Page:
Sunday, July 24, 2016
Lapham's social gaffe and its potential consequences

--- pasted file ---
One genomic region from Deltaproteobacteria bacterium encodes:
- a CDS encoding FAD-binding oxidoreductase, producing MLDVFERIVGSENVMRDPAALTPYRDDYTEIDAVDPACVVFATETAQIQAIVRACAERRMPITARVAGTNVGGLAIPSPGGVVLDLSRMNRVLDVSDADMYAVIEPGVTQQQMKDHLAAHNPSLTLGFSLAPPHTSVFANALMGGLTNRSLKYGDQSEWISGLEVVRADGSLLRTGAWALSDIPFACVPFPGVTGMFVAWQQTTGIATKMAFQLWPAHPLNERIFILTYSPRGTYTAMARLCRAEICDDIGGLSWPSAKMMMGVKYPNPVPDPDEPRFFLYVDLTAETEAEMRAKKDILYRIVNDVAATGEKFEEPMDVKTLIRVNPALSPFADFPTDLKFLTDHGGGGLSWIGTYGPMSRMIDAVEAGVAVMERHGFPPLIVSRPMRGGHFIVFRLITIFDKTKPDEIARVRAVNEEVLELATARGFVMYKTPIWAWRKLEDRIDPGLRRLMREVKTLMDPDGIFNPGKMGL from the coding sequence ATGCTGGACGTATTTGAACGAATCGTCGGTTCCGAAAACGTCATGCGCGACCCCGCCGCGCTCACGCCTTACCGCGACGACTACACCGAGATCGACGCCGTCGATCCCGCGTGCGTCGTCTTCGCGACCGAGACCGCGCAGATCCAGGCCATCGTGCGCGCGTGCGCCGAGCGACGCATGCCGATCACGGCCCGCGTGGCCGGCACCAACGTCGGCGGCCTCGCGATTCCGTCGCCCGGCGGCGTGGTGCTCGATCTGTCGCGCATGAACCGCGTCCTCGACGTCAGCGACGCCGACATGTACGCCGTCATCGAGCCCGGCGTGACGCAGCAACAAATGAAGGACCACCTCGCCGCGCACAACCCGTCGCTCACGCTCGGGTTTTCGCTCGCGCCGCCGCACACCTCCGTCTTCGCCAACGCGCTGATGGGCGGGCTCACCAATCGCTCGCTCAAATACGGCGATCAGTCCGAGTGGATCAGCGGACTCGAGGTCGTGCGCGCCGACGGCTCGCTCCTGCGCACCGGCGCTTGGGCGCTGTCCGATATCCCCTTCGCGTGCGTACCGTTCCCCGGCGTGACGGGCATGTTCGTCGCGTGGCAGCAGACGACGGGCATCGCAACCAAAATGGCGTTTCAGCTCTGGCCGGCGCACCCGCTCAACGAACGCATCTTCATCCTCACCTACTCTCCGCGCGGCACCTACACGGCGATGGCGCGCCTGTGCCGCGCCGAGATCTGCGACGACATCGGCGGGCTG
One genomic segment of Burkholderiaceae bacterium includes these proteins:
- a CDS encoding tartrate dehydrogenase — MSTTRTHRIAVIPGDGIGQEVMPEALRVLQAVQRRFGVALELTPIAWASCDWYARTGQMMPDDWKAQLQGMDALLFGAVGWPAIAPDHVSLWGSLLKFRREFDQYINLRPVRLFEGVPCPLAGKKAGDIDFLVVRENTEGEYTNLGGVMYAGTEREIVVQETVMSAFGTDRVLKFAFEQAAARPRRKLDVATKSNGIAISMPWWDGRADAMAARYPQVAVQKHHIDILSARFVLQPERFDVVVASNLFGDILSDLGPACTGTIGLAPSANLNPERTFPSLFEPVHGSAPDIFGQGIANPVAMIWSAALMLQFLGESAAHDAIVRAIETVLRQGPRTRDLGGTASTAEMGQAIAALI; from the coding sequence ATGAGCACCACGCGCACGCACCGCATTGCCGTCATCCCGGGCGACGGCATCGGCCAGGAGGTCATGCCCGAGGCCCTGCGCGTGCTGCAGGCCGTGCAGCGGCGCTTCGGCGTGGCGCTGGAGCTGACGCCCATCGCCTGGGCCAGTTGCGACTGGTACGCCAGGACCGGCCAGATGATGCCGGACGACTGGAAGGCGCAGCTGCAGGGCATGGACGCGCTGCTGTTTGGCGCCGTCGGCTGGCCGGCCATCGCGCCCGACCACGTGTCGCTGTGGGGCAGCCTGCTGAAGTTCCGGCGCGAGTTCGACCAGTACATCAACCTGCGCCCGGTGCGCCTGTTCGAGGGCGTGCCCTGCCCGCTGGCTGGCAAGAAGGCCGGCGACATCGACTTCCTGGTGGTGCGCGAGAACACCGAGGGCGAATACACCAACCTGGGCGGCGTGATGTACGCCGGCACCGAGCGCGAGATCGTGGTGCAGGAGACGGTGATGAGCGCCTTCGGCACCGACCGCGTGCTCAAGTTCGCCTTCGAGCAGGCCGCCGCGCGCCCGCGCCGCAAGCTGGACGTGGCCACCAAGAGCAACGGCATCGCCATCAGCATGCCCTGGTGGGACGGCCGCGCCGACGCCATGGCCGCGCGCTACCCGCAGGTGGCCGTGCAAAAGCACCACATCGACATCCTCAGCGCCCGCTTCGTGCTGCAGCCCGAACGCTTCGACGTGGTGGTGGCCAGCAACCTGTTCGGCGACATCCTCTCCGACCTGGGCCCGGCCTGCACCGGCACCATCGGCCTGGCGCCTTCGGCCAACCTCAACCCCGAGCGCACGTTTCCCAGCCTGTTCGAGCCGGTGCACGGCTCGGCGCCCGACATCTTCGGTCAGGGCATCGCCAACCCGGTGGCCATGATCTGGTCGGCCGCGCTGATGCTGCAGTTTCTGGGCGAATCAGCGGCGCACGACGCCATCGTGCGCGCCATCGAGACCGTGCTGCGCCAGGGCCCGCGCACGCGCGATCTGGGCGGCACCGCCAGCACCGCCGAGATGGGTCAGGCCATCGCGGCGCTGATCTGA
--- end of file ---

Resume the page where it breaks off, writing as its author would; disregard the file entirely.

At the dinner party that the Coreys throw to introduce the Laphams to Boston society, Silas Lapham at first handles himself well and makes a good impression but over the course of the evening he drinks far too much - he's not used to fine wines at dinner and port afterwards among the gentlemen - and he becomes a voluble drunk. He doesn't seem to have committed any serious social gaffes but he talks on and on and eventually stumbles his way out of the party, and the next morning is shamed and hung over and has no memory of what he said or might have said. To make his humiliation worse, he calls aside the Corey son, Tom, who is his protege in the paint factory, and asks him if he'd said anything truly mortifying. Tom plays it down says it was nothing nobody really noticed his ill behavior etc., but of course we know he's just being kind, that the Coreys and their ilk must have thought Lapham, the self-made millionaire, show himself to be a boor and ill bred. Boston society in the era -the late 19th century, is so peculiar : the Coreys seemed open to inviting new money into their set, but there's also the sense that the arriviste can never truly arrive - though maybe his children can do so. Howells is a great observer of social class, but he doesn't really have the rapier that he needs to rip it apart - the novel is engaging as a narrative, though lacking in drama and tension. Lapham is humiliated, but the stakes are so low. We assume that the novel will be about his fall from grace but it's not clear - 2/3 of the way through - that he's going to fall at all. In fact he doesn't seem to need social position - his wealth is enough (for him), though maybe not for his wife and daughters? The lingering question is whether his social gaffes are so severe that they will end the possibility of his daughters marrying "up."